Red Chris Mine

Commodities: Copper (Cu), Gold (Au), and Silver (Ag)

Location: 80 km south of Dease Lake and 18 km southeast of the village of Iskut.

Geology and Type of Deposit: Red Chris is located on the west edge of the Intermontane Belt of the Canadian Cordillera. The ore is a copper-gold porphyry type deposit that occurs in the Late Triassic age Red Stock, a monzonite that intrudes older sedimentary and volcanic rocks. Copper-gold mineralization occurs in a vertical zone within the main stock body. The main minerals are chalcopyrite and bornite. Gold occurs as a native element and within sulphide minerals.

The Operation: The area was first explored in the 1950s. Exploration continued, including many seasons of drilling from the 1970s through the 1990s. Imperial Metals acquired the properties in 2006, continued with extensive drill programs in 2007 and 2008 to define the deposit, including its underground extension. This deposit became feasible to mine with access to power provided by the construction of the Northwest Transmission Line and Hwy 37 Transmission Line extension. Construction of this surface mine began in May 2012; it was completed in late 2014 at a cost of $669 million.

Red Chris is owned and operated by Red Chris Development Company, a subsidiary of Imperial Metals Corporation. The mine currently processes 30,000 tonnes per day. In 2016 it produced 83,614,000 pounds of copper, 47,088 ounces of gold and 190,624 ounces of silver. Based on current production rates, proven and probable reserves allow mining to continue until 2043.

Mining Method: Surface mining at Red Chris uses conventional open pit methods and is occurs in two zones in one pit. Blasted rock is loaded into haul trucks using an electric shovel, a hydraulic shovel or a front end loader. Trucks haul the ore to a crusher located next to the mill. Waste rock is hauled to a designated waste rock dump that stores either non-acid generating rock or potentially acid-generating rock which must be managed differently at the end of the mine life.

Mineral Processing: The ore runs through a primary gyratory crusher near the pit and is conveyed to a stockpile near the mill. It is conveyed into the mill building where is passes through a SAG, ball and pebble mill that pulverize the ore to fine sand. It exits the final mill as a slurry that is piped to flotation cells. In the cells (or tanks) the copper/gold concentrate floats to the surface. It is collected and cleaned in a sequence of float cells before being piped to a thickener cell and on to pressure filters that reduce water in the concentrate to 8%. The concentrate is stored in concrete bins until being trucked to port. Tailings from the flotation cells are sent to devices (cyclone) that separate coarse tailings from the fine ones. De-pyritized coarse tailings are used in construction of the tailings impoundment dam while the fines are deposited in the tailings impoundment.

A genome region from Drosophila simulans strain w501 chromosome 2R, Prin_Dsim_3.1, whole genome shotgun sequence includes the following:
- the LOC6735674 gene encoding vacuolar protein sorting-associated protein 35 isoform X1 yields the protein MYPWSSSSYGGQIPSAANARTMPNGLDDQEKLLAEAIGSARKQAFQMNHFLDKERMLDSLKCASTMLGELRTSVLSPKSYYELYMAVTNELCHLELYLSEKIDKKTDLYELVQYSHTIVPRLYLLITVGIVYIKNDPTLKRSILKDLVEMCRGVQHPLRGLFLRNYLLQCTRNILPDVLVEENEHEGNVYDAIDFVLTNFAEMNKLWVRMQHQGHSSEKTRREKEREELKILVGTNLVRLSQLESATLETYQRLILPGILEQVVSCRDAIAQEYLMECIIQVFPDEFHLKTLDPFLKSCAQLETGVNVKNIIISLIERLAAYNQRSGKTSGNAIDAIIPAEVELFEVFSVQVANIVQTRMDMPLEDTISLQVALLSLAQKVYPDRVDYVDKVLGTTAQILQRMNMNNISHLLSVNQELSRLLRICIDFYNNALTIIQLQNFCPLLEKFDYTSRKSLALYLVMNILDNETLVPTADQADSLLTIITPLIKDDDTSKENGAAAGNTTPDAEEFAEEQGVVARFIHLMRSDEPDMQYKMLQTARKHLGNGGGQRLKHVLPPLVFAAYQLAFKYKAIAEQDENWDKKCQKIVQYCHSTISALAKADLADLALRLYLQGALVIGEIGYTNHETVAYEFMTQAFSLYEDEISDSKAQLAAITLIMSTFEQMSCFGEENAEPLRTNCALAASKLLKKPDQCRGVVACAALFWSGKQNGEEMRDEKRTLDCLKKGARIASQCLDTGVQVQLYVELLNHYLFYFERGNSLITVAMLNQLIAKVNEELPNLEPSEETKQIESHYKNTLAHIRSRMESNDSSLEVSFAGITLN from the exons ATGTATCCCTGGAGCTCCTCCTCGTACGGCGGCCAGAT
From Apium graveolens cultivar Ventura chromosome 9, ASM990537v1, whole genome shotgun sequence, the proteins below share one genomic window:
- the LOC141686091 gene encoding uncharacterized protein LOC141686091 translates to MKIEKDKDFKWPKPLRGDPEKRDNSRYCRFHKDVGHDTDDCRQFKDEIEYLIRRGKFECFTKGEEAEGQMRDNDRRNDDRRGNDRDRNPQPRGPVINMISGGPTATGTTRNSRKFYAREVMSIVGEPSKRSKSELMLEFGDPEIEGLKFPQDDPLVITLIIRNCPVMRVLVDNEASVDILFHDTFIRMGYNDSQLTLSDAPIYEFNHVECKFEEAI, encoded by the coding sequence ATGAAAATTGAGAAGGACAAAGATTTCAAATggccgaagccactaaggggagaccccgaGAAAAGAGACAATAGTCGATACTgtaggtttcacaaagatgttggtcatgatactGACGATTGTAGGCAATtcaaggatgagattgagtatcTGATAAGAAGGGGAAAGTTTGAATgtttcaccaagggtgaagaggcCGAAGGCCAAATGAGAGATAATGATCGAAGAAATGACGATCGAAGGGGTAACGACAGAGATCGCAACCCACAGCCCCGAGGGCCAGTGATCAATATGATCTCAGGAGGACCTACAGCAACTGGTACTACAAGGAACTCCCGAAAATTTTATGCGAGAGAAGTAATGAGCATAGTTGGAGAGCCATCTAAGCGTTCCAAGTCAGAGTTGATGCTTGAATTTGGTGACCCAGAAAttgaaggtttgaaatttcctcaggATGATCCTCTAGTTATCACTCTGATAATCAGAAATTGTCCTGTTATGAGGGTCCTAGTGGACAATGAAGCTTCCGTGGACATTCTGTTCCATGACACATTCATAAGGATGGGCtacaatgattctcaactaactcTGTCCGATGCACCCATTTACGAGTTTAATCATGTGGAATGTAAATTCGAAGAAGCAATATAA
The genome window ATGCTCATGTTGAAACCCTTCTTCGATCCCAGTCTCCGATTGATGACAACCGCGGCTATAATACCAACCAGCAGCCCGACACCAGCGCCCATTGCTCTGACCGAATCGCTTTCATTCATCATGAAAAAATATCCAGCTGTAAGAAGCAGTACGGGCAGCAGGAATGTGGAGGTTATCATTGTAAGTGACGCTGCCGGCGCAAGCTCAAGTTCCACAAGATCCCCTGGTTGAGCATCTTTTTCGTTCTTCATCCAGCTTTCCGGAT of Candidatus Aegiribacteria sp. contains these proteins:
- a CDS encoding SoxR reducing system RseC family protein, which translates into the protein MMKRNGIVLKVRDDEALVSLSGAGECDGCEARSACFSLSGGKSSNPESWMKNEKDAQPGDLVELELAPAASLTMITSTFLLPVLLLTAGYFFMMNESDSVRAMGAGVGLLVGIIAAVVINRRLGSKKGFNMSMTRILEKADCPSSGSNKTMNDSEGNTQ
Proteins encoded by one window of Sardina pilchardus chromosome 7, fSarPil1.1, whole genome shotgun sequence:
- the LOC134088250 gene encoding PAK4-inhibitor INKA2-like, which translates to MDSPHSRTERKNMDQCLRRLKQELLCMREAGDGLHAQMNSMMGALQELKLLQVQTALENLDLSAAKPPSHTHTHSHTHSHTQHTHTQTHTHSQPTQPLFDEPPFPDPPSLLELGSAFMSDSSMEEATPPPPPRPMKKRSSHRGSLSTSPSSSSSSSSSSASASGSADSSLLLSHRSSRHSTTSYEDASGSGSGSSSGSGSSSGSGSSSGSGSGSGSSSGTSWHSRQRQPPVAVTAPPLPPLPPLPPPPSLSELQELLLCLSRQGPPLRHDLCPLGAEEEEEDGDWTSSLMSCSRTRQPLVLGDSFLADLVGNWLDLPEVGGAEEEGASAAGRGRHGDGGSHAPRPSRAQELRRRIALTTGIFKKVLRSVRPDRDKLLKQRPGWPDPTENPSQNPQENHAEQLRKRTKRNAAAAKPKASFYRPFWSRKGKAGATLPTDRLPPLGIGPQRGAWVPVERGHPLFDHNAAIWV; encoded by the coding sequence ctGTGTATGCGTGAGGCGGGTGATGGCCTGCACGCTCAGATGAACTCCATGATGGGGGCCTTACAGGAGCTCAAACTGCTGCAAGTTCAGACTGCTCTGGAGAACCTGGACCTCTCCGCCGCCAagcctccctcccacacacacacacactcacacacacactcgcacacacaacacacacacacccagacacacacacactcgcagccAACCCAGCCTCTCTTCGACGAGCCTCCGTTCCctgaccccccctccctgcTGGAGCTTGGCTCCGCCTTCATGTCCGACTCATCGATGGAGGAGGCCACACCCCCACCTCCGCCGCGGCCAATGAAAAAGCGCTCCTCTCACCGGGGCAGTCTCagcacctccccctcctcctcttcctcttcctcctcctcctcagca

Markets: Concentrate from Red Chris Mine is trucked to the Port of Stewart. At Stewart Bulk Terminals it There it is loaded onto bulk carriers and transported to smelters in Asia.

Community and Employment: Red Chris Mine employs 370 people. Half are from surrounding communities; over 35% are First Nations. A portion of the workforce travels in and out via charter from Vancouver airport to Dease Lake airport, and from there by shuttle bus to the mine. All employees who work at the mine stay in camp for the duration of their shift. Each has a private room, snacks and three meals daily. The camp also has a commissary, recreation facility, games room, fitness room, TV room, areas for socializing, and a room with public phones.

Environmental Considerations: Red Chris is located in the Todagin upland plateau along the northern margin of the Skeena Mountains. Before exploration began the main land uses were wildlife habitat that supported hunting, guide outfitting, trapping, and outdoor recreation. The main goal of the reclamation plan is to return areas disturbed by mining to their pre-mining land use and capability.

To compensate for fish habitat lost by construction of the tailings impoundment the mine made improvements to nearby Snapper Creek, replacing two culverts under Hwy 37 with a single span bridge so fish could easily use upstream habitat.

During operation the main consideration is protection of natural drainages. All water that is used or moves across the surface on the site is collected and directed to the tailings impoundment; this water is recycled and used in the mill again and again. During high seasonal precipitation or runoff there are also methods to collect extra surface water and groundwater seepage.

Reclamation at Red Chris will be ongoing during operation, for example, replanting areas that are no longer in use. When the mine closes the plan includes: 1) capping all waste rock dumps with till (soil) collected and stockpiled during construction and re-establishing vegetation on them; 2) allowing the pit to fill with groundwater; 3) leaving the tailings impoundment as an open pond to keep potentially acid generating sand under water forever, with the dams and pond edges revegetated; 4) removing all buildings and other structures, and regrading and replanting; 5) removing all structures placed to change water courses, like culverts, to re-establish the natural water ways; 6) removing, grading and replanting all mine roads not required for long term monitoring.